Anencephaly is a condition present at birth that affects the formation of the brain and the skull bones that surround the head. Anencephaly results in only minimal development of the brain. Often, the brain lacks part or all of the cerebrum (the area of the brain that is responsible for thinking, vision, hearing, touch, and movement). There is no bony covering over the back of the head and there may also be missing bones around the front and sides of the head.
Anencephaly is a type of neural tube defect. Neural tube defects occur in about one of 1,000 pregnancies in the US each year.
During pregnancy, the human brain and spine begin as a flat plate of cells, which rolls into a tube, called the neural tube. If all or part of the neural tube fails to close, leaving an opening, this is known as an open neural tube defect, or ONTD. This opening may be left exposed (80 percent of the time), or covered with bone or skin (20 percent of the time).
Anencephaly and spina bifida are the most common ONTDs, while encephaloceles (where there is a protrusion of the brain or its coverings through the skull) are much rarer. Anencephaly occurs when the neural tube fails to close at the base of the skull, while spina bifida occurs when the neural tube fails to close somewhere along the spine.
ONTDs happen to couples without a prior family history of these defects in over 95 percent of the cases. ONTDs result from a combination of genes inherited from both parents, coupled with environmental factors. For this reason, ONTDs are considered multifactorial traits, meaning "many factors," both genetic and environmental, contribute to their occurrence.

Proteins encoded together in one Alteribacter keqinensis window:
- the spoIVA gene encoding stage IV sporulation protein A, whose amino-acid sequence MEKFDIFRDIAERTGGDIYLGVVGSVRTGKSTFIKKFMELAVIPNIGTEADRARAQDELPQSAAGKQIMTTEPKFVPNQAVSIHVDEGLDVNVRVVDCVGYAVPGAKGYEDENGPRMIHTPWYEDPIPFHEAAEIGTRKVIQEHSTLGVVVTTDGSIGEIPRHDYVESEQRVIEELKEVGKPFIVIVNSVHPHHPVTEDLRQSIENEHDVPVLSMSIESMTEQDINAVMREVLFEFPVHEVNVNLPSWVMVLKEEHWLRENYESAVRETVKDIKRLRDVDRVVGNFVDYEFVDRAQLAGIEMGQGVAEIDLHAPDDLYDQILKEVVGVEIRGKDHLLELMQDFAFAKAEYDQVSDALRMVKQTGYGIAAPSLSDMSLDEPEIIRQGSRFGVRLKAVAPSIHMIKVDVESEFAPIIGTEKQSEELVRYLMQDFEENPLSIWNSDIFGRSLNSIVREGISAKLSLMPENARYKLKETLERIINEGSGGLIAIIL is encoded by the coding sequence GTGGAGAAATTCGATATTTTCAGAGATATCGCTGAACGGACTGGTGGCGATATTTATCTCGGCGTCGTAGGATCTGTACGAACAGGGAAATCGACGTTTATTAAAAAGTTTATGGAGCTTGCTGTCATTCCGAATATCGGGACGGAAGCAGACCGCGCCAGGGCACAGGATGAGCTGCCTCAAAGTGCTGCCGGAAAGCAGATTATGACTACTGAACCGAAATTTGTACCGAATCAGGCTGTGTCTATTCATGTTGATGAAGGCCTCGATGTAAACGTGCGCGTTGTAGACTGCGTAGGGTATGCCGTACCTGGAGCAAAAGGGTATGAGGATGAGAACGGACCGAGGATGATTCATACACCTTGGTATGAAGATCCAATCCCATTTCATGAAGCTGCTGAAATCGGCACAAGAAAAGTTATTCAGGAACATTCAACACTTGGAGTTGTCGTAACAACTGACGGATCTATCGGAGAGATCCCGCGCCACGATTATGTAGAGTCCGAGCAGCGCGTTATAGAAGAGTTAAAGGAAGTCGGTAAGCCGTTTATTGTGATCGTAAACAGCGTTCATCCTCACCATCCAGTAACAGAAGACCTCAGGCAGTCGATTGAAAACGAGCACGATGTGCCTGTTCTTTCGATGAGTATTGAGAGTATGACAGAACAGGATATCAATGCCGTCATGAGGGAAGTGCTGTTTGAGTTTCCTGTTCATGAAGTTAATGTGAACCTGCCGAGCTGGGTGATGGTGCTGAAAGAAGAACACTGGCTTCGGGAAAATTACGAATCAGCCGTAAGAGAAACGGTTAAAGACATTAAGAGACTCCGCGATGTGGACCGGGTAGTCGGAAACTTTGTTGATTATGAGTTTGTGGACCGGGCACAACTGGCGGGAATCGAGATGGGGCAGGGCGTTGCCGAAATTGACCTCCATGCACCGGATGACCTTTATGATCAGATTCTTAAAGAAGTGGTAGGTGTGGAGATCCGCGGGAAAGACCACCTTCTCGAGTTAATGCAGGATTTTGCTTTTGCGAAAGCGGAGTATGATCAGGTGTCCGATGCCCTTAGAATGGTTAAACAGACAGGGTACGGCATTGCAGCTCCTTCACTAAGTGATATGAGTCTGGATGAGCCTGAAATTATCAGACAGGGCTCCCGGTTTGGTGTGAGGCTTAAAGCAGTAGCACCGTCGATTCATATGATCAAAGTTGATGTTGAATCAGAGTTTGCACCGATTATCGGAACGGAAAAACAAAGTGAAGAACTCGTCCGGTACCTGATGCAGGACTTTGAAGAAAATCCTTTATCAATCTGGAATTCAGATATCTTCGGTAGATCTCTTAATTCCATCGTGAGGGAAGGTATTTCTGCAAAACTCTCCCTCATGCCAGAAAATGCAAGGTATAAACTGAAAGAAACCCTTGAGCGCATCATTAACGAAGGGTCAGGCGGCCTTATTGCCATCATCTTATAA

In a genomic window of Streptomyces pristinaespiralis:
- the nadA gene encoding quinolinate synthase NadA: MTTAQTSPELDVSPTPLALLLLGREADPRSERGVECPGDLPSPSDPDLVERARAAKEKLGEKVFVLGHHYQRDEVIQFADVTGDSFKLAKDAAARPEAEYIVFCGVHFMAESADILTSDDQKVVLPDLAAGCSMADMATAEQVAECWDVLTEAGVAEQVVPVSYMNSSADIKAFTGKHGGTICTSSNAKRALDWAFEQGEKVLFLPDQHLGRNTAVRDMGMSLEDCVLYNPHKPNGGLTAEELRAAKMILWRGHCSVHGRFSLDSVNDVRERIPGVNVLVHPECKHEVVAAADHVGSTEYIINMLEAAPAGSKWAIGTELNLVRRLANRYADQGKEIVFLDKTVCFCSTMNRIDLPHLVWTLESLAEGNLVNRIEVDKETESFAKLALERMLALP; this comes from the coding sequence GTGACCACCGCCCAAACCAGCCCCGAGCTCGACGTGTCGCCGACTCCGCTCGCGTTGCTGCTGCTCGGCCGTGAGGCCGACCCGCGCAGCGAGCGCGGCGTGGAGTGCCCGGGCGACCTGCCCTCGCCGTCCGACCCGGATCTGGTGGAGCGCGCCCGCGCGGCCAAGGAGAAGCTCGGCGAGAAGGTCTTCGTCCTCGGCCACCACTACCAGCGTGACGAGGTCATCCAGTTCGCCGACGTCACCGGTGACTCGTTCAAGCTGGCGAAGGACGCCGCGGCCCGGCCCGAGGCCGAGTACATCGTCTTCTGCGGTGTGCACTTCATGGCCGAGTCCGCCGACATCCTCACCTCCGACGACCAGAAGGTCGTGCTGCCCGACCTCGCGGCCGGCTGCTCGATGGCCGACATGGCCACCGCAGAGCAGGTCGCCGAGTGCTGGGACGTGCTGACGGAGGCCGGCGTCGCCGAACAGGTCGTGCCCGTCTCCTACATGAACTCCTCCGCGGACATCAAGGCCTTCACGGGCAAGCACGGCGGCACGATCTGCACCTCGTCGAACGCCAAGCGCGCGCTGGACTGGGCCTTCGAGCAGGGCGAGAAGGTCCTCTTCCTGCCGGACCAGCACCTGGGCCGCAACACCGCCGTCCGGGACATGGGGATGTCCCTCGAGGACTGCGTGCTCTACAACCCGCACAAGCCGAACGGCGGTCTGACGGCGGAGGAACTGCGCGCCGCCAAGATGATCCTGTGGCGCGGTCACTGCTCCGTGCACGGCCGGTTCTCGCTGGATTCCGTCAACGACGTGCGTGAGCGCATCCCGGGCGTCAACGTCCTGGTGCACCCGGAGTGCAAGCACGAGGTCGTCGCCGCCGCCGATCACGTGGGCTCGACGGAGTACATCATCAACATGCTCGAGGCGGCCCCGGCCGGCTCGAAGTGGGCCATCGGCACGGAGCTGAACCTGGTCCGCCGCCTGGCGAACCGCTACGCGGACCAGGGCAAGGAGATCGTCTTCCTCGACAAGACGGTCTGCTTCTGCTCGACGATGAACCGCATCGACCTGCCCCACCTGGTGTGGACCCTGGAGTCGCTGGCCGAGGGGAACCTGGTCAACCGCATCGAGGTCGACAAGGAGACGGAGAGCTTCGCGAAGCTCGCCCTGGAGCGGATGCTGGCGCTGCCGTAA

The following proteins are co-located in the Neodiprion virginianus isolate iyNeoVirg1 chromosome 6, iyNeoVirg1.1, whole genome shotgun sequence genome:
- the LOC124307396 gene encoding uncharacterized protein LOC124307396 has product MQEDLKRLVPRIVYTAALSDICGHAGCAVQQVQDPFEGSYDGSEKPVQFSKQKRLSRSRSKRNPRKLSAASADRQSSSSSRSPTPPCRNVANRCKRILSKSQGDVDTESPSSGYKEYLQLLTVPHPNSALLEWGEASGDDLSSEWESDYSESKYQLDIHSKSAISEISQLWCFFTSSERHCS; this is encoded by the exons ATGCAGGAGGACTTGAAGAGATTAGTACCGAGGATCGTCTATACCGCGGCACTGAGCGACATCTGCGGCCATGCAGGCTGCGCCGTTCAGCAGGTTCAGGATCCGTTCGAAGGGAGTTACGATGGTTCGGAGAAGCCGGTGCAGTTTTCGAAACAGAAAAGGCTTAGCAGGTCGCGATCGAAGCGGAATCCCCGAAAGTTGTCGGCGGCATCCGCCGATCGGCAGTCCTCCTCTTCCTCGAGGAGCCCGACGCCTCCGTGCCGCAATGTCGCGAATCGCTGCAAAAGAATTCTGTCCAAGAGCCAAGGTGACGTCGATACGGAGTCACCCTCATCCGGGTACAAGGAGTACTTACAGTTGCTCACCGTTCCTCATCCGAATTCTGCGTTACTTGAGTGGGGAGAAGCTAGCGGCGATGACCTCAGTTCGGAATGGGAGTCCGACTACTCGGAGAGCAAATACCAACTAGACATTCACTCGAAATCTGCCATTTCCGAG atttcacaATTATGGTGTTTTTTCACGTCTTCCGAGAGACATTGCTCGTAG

Once a child has been born with an ONTD in the family, the chance for an ONTD to happen again is increased to 4 percent to 10 percent. It is important to understand that the type of neural tube defect can differ the second time. For example, one child could be born with anencephaly, while the second child could have spina bifida.
The following are the most common symptoms of anencephaly. However, each child may experience symptoms differently. Symptoms may include:
The symptoms of anencephaly may resemble other problems or medical conditions. Always consult your child's physician for a diagnosis.
The diagnosis of anencephaly may be made during pregnancy, or at birth by physical examination. The baby's head often appears flattened due to the abnormal brain development and missing bones of the skull.
Diagnostic tests performed during pregnancy to evaluate the baby for anencephaly include the following:
There is no cure or standard medical treatment for anencephaly. Treatment is supportive.
Experiencing the loss of a child can be very traumatic. Grief counseling services are available to help you cope with the loss of your child.
Genetic counseling may be recommended by the physician to discuss the risk of recurrence in a future pregnancy as well as vitamin therapy (a prescription for folic acid) that can decrease the recurrence for ONTDs. Extra folic acid, a B vitamin, if taken one to two months prior to conception and throughout the first trimester of pregnancy, has been found to decrease the reoccurrence of ONTDs, for couples who have had a previous child with an ONTD.